Tuesday, July 31, 2012

Theatre review: "Three Sisters" from Pittsburgh Irish and Classical Theatre

Pittsburgh Irish and Classical Theatre has another remarkable project, presenting two major plays and five others by Anton Chekhov as well as two by Brian Friel inspired by the Russian master. If the subsequent offerings equal the quality, the look, the feel of the first, Three Sisters, this could turn out to be one of PICT’s finest festivals.

Moreover, with Three Sisters continuing through August 26th, the performances could deepen and become even more impressive.

Harriet Power’s direction of Paul Schmidt’s translation comes full of vitality, depth and meaning brought out by how her actors play with superb pace while making the characters memorable and distinctive. They create a wonderful ensemble.

Inevitably, some people shy away from Chekhov plays, thinking them too full of talk and too devoid of developments and action. This, indeed, has much talk, including obvious philosophizing (as it is often described) but the interpretations give the text admirable  definition. No one rambles. No one declaims. Everyone lives.

There is also a frequent public perception that characters in Chekhov’s play are dark and melancholy, for whom we cannot feel sympathy of empathy. This production makes clear Chekhov's art in making them real and understandable. And it makes equally clear Chekhov’s symbolisms without ever pushing them.

However it could be difficult at first to understand the relationships. The program book does not clarify, although, in time, most should becomes clear.

In a provincial town in Russia, it starts with the birthday of Irína, the youngest sister. Her middle sister, Másha, is married to Kulýgin, a high school teacher. The oldest sister is the unmarried Ólga. They have a young brother Andréi who seems to have promise as a professor in Moscow until he is sidetracked by marrying Natasha, a local, lower -class woman. Their family friend Dr. Chebutýkin is a frequent visitor. The dynamics alter with the arrival of a group of soldiers newly stationed there. They include married commanding officer Vershínin, a lieutenant, Baron Tuzenbach and quirky, aggressive Captain Solyóny. Tuzenbach and Solyóny fall in love with Irína. Vershínin and Másha begin an affair.

Clearly Chekhov intended to portray how these self-involved people are sustained by illusions and show the weaknesses of such a social class. Given that the play premiered in 1901, you could also read into it an inference that the underpinnings of Russian society are increasingly shaky, especially in how Natasha eventually becomes the household’s controlling force.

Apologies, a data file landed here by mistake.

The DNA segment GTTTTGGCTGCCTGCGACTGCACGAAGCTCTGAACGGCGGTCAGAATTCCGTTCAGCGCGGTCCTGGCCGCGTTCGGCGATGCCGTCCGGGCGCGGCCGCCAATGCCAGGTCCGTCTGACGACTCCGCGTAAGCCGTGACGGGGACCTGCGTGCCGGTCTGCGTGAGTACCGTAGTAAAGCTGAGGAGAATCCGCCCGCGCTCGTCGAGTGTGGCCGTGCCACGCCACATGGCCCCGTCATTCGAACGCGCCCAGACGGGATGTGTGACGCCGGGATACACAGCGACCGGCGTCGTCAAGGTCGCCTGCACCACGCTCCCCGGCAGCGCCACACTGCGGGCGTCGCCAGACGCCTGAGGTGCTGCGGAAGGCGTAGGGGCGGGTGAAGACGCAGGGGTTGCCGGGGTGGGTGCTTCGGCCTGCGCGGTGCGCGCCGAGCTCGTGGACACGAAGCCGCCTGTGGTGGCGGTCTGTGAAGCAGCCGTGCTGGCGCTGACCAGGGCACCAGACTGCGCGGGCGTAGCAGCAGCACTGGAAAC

Among the six visiting artists, all with leading roles,Leo Marks stands out brilliantly as Tuzenbach, with sunny, lively innocence and a charm which would brighten any somber Russian night. Megan McDermott creates a dynamic, perceptive portrait of the variable Natásha and Christian Conn’s version of Andréi brings forth all of the young man’s pitiable weaknesses. Of the four Pittsburgh actors with significant roles, David Whalen’s performance of Vershínin makes clear all of the man’s passionate, complex soul while Jonathan Visser’s playing of Solyóny has  perfect dangerous volatility. And, as Kulýgin, Joseph Domencic makes completely convincing the man’s foolishness and how his words disguise what, inside, his heart really holds.

This production superbly gets into the essence and truth of what these people feel and equally reveals what makes Chekhov’s work classic theatre at its best.

Three Sisters continues through August 26th at the Henry Heymann Theatre at Stephen Foster Memorial, Oakland. 412/394-3353 or www.picttheatre.org

Wednesday, July 25, 2012

Theatre review: "Sunset Boulevard" from Pittsburgh CLO.

Pittsburgh CLO offers an impressive-looking, well-played and sung short run of a musical version of film classic Sunset Boulevard.

Billy Wilder’s 1950 script about Hollywood has always left a strong impression with its dark, edgy and compelling tale about a silent film star who, no longer part of the dream factory, out of the spotlights due to time and inevitable change, still feasts on fantasy.

This comes full of melodies by Andrew Lloyd Webber with lyrics and book by Don Black and Christopher Hampton. Webber has written several appealing themes, even though much of his score sounds more standard than special, especially in pushy, big front-and -center numbers. Other notes support rather than enrich the story-telling songs while his best music comes burdened with trite and obvious lyrics. Yet, every so often, something worth hearing emerges, including an instrumental tango.

The book works exceptionally well, replicating much of the on-screen source, despite the songs, not exceeding it by more than half an hour. If the plot is new to you, you can certainly get fascinated; a lot of what Wilder put there gets its due. Even some of the screenplay’s better lines are incorporated. On the other hand, if the film still lives in your memory, you could conclude that it is more a replica rather than a fresh remake.

Newly dead screen-writer Joe Gillis flashbacks a tale of how he got enmeshed in the cobwebs of Norma Desmond’s fading life. In 1949, former silent film star Desmond inhabits a museum-like mansion whose flickering shadows keep her alive, supported by her solitary butler, ex-movie- director Max von Mayerling. Desmond cherishes a belief that she’ll make a comeback in her own script in which she stars as teen-age Salome, luring Joe into helping her, sucking the life out of him.